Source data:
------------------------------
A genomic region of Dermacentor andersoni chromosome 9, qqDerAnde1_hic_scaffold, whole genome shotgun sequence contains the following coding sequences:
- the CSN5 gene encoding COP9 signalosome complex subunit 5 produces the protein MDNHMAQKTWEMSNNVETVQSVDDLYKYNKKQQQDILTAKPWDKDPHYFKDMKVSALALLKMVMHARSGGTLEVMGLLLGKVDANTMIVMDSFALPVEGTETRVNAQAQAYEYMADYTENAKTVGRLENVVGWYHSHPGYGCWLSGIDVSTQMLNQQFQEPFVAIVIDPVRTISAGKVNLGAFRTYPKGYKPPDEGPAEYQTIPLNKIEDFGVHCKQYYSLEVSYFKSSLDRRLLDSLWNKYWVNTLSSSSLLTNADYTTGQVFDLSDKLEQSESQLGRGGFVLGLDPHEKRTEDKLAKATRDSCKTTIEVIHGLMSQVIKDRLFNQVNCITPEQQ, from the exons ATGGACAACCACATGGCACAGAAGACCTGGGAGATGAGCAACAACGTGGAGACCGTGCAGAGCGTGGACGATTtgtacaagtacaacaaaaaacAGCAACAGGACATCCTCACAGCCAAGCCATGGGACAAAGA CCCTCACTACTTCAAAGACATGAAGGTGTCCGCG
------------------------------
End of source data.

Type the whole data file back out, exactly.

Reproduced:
A genomic region of Dermacentor andersoni chromosome 9, qqDerAnde1_hic_scaffold, whole genome shotgun sequence contains the following coding sequences:
- the CSN5 gene encoding COP9 signalosome complex subunit 5 produces the protein MDNHMAQKTWEMSNNVETVQSVDDLYKYNKKQQQDILTAKPWDKDPHYFKDMKVSALALLKMVMHARSGGTLEVMGLLLGKVDANTMIVMDSFALPVEGTETRVNAQAQAYEYMADYTENAKTVGRLENVVGWYHSHPGYGCWLSGIDVSTQMLNQQFQEPFVAIVIDPVRTISAGKVNLGAFRTYPKGYKPPDEGPAEYQTIPLNKIEDFGVHCKQYYSLEVSYFKSSLDRRLLDSLWNKYWVNTLSSSSLLTNADYTTGQVFDLSDKLEQSESQLGRGGFVLGLDPHEKRTEDKLAKATRDSCKTTIEVIHGLMSQVIKDRLFNQVNCITPEQQ, from the exons ATGGACAACCACATGGCACAGAAGACCTGGGAGATGAGCAACAACGTGGAGACCGTGCAGAGCGTGGACGATTtgtacaagtacaacaaaaaacAGCAACAGGACATCCTCACAGCCAAGCCATGGGACAAAGA CCCTCACTACTTCAAAGACATGAAGGTGTCCGCG